Initially "positive neutrality" was not a grand strategy, but a specific posture designed to address the key challenge of Turkmenistan's foreign policy-Ashgabat's relationship with Russia. Turkmenbashi saw positive neutrality as a way to break free from Russia's stranglehold over Turkmenistan's gas exports. Turkmenistan had sizable gas reserves but needed substantial investment in production and shipment facilities in order to produce the gas and get it to market. Turkmenistan according vigorously explored alternative export options --across the Caspian Sea, via Iran and/or Afghanistan.
Ultimately, Niyazov couldn't find a way to break the country's dependency on Russia's pipeline network. The trans-Caspian gas pipeline faltered and other export alternatives stalled. Turkmenistan gas revenues fell to a critical level in 1998, convincing Turkmenbashi to reinvent "positive neutrality" so that it meant striking a new arrangement with Russia. In 2003, Niyazov shifted back to the Russian option, signing a 25-year marketing agreement with Gazprom in order to ship gas through Russia to Ukraine and Europe.
It has never been clear just how much gas Turkmenistan can export. Assessments of the country's reserves vary widely, ranging from 3 trillion to 6 trillion cubic meters. In 2002, the Asian Development Bank began assisting Turkmenistan in conducting an independent gas assessment. The ADB additionally financed an independent audit in 2005. While the audit results were not made public, Turkmenistan government sources soon began referring to the conclusion that the Dovletabat gas field alone contained some 4.5 trillion cubic meters and that the country's total reserves exceeded 6 trillion cubic meters.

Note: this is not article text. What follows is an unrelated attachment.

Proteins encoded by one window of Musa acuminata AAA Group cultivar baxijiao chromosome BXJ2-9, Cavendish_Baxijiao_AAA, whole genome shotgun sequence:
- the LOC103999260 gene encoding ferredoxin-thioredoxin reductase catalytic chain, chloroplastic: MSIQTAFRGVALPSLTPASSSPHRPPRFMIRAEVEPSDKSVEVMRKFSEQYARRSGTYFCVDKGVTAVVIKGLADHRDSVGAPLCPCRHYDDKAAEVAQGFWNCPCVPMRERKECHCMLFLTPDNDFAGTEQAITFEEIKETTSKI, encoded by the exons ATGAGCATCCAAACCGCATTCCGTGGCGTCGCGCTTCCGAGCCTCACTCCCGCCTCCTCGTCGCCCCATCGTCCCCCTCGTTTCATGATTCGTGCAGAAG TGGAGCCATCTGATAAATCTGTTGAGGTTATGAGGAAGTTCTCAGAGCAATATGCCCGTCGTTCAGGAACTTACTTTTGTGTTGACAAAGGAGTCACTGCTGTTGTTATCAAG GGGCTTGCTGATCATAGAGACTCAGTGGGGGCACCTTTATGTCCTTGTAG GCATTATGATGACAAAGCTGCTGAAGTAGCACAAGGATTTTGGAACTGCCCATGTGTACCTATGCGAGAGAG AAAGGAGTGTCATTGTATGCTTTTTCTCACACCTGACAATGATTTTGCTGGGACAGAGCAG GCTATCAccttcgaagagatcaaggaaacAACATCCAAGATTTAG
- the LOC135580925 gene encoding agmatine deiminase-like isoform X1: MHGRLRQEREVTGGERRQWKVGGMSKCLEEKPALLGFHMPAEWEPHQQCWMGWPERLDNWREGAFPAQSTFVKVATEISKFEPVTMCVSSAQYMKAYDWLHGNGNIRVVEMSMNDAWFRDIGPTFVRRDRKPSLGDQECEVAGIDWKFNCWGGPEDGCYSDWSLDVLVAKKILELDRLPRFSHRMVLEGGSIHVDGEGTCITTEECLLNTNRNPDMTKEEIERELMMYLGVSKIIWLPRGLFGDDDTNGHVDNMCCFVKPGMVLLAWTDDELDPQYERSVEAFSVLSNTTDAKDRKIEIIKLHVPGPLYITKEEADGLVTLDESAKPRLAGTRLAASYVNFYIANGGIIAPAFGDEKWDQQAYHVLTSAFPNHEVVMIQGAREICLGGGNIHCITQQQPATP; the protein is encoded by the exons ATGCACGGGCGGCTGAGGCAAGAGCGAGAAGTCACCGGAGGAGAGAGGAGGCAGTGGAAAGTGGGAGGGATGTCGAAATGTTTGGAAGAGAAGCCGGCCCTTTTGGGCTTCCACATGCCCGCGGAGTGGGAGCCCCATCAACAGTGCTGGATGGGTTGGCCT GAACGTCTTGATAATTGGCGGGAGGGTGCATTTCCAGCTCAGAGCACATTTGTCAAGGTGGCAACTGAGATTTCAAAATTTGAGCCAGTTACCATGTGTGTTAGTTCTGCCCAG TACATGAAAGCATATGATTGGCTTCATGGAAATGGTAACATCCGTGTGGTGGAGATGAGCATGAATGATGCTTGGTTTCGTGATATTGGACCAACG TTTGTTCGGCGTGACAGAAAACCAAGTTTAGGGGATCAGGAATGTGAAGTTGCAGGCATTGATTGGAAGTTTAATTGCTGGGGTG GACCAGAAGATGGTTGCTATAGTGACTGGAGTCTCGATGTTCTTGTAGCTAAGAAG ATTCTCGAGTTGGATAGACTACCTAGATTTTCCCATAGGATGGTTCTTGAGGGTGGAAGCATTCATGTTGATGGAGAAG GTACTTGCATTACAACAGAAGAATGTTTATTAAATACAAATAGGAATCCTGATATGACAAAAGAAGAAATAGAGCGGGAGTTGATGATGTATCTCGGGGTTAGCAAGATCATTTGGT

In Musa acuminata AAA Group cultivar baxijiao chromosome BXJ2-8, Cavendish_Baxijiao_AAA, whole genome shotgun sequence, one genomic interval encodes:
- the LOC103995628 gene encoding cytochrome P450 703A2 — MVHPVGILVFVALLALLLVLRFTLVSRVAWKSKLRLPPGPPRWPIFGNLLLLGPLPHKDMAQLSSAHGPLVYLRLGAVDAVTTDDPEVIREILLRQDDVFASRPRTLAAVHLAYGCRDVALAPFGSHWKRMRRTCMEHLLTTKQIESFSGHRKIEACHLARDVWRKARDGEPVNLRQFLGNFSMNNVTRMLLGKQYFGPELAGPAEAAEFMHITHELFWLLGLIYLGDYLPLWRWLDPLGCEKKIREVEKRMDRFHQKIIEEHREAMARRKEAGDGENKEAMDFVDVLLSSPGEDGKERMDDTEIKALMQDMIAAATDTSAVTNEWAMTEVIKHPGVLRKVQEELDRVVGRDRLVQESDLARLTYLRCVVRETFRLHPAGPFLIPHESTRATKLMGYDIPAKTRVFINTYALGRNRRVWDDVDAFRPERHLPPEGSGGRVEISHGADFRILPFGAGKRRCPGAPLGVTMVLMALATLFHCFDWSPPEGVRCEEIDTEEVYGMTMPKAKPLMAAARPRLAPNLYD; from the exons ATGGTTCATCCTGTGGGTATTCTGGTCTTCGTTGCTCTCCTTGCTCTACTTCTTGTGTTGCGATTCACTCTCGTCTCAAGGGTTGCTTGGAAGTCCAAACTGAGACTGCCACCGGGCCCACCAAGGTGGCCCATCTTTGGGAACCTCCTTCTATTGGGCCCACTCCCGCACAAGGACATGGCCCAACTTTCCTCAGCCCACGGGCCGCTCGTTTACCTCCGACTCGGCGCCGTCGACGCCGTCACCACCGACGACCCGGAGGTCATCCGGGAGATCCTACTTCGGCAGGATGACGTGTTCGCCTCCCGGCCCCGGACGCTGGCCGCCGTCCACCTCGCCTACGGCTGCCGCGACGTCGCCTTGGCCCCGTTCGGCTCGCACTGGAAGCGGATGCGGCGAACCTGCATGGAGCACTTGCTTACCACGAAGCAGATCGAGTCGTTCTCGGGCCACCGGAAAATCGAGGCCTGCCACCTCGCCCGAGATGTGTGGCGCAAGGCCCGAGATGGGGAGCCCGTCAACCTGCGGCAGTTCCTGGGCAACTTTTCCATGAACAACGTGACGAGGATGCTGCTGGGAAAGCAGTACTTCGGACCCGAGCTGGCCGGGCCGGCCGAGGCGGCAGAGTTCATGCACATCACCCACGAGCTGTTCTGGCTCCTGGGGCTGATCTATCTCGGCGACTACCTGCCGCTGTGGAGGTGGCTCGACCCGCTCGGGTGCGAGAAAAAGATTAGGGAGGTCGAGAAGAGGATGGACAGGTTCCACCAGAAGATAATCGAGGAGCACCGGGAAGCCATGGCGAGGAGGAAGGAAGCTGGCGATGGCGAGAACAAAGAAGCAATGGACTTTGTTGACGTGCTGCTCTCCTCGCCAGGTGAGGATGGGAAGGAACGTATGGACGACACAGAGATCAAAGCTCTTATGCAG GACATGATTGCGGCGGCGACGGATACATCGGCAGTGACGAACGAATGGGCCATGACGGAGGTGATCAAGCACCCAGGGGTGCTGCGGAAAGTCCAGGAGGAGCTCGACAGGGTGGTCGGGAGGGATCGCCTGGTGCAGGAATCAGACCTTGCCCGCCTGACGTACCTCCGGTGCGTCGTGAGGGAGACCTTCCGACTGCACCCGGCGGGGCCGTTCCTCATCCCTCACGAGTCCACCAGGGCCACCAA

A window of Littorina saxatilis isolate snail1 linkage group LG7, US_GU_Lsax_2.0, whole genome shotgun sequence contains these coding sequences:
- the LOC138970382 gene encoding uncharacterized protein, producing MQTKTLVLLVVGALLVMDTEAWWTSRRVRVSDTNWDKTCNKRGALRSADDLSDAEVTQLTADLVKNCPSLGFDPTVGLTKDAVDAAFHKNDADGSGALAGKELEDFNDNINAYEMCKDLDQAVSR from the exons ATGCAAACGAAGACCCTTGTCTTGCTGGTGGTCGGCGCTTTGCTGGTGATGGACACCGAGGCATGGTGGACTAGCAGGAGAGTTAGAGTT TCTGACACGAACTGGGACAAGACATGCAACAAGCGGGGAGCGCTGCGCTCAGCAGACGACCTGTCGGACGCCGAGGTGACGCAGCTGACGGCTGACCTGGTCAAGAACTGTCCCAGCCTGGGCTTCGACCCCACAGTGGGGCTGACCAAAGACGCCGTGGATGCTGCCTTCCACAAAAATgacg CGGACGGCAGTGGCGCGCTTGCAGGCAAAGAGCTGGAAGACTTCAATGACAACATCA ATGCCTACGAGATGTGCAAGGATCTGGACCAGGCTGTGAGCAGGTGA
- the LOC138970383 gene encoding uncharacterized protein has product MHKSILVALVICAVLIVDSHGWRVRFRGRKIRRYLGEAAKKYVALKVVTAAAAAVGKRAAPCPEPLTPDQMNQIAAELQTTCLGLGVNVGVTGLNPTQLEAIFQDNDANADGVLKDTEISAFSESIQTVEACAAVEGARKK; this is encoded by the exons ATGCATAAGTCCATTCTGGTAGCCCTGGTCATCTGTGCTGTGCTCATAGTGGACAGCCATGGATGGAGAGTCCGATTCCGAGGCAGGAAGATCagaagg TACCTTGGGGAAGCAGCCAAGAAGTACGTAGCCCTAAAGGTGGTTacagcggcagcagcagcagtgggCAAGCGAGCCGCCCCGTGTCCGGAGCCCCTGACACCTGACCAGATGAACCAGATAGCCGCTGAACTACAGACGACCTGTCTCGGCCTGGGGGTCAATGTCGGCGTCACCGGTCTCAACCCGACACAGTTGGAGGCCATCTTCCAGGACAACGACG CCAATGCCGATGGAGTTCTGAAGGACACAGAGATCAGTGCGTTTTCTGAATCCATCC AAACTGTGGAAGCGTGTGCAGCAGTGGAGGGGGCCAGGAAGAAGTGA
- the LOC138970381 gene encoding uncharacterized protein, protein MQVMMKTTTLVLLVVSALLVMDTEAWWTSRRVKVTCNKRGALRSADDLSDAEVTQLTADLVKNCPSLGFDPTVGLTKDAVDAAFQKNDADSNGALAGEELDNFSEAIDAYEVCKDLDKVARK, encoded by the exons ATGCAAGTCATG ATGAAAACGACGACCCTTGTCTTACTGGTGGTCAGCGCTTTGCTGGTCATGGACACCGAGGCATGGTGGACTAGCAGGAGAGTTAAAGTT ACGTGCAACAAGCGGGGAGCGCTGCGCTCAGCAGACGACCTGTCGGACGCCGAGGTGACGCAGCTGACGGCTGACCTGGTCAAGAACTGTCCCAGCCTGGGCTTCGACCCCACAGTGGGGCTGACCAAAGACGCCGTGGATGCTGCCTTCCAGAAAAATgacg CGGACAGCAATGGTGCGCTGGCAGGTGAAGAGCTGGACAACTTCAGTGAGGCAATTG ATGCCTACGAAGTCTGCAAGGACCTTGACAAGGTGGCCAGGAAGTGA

In 2006, Turkmenistan exported about 55 billion cubic meters and announced plans to increase exports in 2007 to 100 billion cubic meters. Turkmenistan renegotiated gas price rising from $40 per thousand cubic meters in 2005 to $100 per thousand cubic meters beginning 2007. However, the situation changed dramatically in October 2006, when Niyazov announced the discovery of new and unanticipated reserves in the Yolotan gas field containing 7 trillion cubic meters alone. The passing of Niyazov may signify a business opportunity that none of the countries interested in Caspian Basin energy resources can afford to ignore.
The secretive and capricious rule of Niyazov continued to undermine Turkmenistan's business environment. The unwillingness of the Turkmen government to adopt standard statistical reporting, generally accepted accounted practices, internationally accepted banking standards, and sound public administration greatly increased risk in the country. The country's new leaders may seek to improve the presently unpredictable business environment, but any changes will likely take time. Thus, Turkmenistan's political and economic environment promises to be volatile in the coming months, and possibly years.
Gregory Gleason is Professor of Political Science at the University of New Mexico.